Responders interacting with potential patients (or colleagues) should take note of warning signs. Those threatening to hurt or kill oneself must be taken seriously. If during your workup or assessment you discover the patient is or has been seeking access to suicidal means, talking or writing about taking their life, expressing feelings of hopelessness, worthlessness or lack of purpose should be placed in the suicide potential column and further discovery attempted. Interestingly, the questions to ask a potential suicide patient are quite direct.
Talking to the Suicidal Person
Directly ask, “Are you having thoughts of suicide?” Or: “Are you thinking about killing yourself?” It’s surprising how many responders feel uncomfortable asking direct questions when dealing with suicidal patients. Many have stated they felt asking directly might cause the patient to carry out their plans. Mental behavioral practitioners confirm this is not the case. If the answer to one of these questions is yes, ask if the person has a plan: “Have you decided how you are going to kill yourself?”; “Have you decided when you would do this?” and/or “Have you collected the things you need to carry out your plan?”
At this point in your interaction let the person know you are concerned about them and willing to help. Ask questions non-judgmentally. Make the person feel respected with genuine empathy. Maintain your neutral facial expression(s) and avoid making any negative statements. This is your time to be confident and build as positive setting as appropriate to ensure the patient receives the care necessary to manage the crisis.
Controlling the Scene
In addition to the patient experiencing the behavioral crisis it is integral to a successful outcome to maintain a sufficient level of safety and security for the patient, yourself, other responders and the scene in general. Responders may consider safety and security the function of law enforcement, but remember safety is a team effort. Watch and control the patient. Ensure lethal weapons are secured. All patients threatening to kill themselves with a weapon should be searched for their safety as well as everyone at the scene. Never put yourself in a position whereby the patient could harm you should the scene become unstable.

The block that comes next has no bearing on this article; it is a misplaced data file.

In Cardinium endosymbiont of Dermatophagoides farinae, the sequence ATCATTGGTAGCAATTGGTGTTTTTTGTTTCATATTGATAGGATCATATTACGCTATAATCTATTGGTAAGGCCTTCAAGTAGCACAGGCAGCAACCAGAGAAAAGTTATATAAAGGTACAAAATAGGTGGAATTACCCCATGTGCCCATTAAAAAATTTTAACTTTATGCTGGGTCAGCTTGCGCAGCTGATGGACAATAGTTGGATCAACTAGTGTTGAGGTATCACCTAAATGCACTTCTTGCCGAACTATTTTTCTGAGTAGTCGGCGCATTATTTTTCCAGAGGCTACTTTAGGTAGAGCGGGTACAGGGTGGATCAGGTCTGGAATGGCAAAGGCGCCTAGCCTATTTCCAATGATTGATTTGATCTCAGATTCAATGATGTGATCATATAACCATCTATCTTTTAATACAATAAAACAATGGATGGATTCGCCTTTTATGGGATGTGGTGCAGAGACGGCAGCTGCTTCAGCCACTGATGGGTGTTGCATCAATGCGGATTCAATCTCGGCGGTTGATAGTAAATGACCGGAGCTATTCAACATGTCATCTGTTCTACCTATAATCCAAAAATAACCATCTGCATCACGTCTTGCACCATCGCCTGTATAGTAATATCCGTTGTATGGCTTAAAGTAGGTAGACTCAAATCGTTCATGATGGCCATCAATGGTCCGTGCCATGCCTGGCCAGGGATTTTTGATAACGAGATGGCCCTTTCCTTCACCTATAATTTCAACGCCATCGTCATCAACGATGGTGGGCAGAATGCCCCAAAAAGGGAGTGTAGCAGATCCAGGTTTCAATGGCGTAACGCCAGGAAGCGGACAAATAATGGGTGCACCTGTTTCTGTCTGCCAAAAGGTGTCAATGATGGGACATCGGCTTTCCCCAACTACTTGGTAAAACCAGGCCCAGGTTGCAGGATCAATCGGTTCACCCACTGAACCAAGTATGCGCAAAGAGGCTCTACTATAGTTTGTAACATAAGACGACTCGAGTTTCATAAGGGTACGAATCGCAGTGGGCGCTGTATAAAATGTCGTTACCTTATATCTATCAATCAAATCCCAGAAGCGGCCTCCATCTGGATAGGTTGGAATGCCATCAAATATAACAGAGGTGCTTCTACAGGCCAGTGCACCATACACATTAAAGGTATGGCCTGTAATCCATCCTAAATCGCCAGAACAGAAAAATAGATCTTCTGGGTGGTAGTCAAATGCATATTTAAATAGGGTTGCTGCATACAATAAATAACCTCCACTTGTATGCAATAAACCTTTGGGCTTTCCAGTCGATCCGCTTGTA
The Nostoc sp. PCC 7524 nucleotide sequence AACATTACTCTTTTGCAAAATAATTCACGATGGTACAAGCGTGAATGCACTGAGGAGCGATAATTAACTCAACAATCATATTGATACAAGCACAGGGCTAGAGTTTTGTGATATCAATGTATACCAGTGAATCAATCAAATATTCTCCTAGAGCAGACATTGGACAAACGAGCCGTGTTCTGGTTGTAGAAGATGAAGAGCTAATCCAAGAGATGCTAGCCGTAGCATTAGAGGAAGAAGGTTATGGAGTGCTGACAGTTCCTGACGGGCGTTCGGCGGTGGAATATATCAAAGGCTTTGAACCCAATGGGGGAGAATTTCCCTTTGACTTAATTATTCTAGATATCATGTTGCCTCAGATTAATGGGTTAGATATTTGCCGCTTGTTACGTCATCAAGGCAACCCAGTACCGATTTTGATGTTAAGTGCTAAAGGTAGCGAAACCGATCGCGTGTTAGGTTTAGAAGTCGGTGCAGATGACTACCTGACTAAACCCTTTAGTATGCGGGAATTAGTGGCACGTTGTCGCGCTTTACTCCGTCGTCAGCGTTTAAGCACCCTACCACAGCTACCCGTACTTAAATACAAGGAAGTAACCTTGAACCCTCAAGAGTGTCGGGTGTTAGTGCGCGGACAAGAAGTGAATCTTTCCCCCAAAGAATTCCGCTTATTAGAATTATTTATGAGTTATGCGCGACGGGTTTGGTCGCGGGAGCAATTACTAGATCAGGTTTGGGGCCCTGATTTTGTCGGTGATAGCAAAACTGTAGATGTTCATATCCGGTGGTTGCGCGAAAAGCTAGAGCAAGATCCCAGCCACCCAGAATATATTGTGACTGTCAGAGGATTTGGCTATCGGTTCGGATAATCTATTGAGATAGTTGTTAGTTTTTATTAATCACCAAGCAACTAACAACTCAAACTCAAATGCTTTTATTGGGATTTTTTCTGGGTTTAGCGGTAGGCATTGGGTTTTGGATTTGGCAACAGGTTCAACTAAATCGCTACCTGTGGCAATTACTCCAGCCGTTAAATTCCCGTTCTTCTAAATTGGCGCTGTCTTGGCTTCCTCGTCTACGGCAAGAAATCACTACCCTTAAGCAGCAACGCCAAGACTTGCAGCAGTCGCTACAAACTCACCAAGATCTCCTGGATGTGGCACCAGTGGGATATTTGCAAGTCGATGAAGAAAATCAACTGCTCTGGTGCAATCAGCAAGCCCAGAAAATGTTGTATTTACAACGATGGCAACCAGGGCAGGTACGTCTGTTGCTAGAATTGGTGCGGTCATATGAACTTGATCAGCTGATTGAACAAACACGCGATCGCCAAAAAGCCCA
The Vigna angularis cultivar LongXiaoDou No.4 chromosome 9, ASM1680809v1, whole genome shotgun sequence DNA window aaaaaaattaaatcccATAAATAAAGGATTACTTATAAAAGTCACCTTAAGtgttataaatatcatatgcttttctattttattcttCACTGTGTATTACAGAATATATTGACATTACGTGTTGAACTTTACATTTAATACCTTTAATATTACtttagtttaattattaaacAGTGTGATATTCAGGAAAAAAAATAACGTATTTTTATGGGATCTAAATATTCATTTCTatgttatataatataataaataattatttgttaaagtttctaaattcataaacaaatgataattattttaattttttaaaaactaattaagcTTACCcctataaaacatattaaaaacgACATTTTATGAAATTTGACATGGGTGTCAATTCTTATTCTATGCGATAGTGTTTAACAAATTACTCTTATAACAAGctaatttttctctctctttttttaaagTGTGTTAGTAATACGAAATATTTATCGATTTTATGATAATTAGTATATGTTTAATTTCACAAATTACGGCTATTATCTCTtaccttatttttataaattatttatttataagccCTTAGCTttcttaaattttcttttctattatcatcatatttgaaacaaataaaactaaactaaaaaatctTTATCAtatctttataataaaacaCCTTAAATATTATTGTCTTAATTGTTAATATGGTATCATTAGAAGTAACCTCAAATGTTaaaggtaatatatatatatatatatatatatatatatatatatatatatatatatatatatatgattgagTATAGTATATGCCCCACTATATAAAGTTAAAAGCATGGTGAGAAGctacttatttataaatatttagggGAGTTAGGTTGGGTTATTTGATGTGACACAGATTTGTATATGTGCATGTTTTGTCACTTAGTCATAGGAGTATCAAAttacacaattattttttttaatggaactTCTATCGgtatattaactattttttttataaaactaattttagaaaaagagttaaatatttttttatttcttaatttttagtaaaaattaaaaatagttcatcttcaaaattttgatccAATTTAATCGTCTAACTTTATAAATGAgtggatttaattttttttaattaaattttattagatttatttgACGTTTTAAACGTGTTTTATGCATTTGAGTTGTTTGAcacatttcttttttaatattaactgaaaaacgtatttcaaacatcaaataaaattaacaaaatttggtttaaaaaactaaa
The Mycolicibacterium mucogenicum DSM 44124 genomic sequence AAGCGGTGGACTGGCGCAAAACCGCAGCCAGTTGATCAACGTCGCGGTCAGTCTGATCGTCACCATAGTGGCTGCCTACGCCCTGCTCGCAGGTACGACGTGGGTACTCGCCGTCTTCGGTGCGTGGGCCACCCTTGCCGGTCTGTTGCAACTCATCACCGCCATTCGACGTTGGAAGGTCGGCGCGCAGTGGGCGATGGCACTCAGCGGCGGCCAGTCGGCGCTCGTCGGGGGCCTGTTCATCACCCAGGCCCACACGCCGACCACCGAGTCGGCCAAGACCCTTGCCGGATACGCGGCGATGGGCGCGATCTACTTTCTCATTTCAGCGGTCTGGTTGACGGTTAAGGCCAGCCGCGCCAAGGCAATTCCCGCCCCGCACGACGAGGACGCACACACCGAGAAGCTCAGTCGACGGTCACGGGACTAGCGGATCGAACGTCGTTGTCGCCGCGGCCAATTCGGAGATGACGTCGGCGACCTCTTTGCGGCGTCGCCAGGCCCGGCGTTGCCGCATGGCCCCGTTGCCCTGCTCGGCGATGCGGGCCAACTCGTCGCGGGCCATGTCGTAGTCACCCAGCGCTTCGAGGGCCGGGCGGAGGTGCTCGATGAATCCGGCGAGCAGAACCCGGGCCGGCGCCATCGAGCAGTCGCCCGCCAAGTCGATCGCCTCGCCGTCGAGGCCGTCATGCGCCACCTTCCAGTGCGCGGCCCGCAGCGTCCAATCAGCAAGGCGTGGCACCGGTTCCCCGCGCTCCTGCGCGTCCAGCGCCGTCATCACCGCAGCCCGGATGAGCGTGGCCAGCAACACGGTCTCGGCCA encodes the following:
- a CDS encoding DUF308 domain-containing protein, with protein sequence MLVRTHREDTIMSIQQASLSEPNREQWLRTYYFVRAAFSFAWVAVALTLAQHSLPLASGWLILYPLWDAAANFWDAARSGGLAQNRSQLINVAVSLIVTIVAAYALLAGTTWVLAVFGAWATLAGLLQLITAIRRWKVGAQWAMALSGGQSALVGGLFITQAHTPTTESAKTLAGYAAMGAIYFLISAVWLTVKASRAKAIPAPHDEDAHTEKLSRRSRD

As America’s first responders continue to react to our Nation’s crisis, they must continue to take care of themselves in order to continue serving. When face-to-face training resumes, leaders should seek additional mental health training.
Taking Care of Number One
You are like a machine when it comes to personal maintenance. If you neglect it, it will fail you. Behavioral self-care is critical in making sure the noggin doesn’t fail you when you need it most. According to the National Council on Behavioral Health, consider these questions: 1) Have I decided what I will do for self-care?; 2) When I feel upset or distressed, who can I call?; and 3) Does my family or I need a break?
When we take note of the early warning signs of stress and trauma rapid recovery results. An open and honest pathway to discuss needs with family members and colleagues can be the difference between tragedy and a long, rewarding career. Balance is the answer: career, family and self is the key.
About The Author
F. R. Montes de Oca is a former firefighter and paramedic having served communities in Florida, Ohio and North Carolina for over 40 years. He is the former Emergency Services Director of Orange County, North Carolina and is a certified trainer and consultant for Mental Health First Aid©. Chief Montes de Oca is actively engaged in fire, rescue, pre-hospital care, emergency management and leadership training for agencies and institutions: National Fire Academy, Occupational Safety and Health Administration, The EMS Leadership Academy© and the Environmental Protection Agency. He can be reached at firstname.lastname@example.org.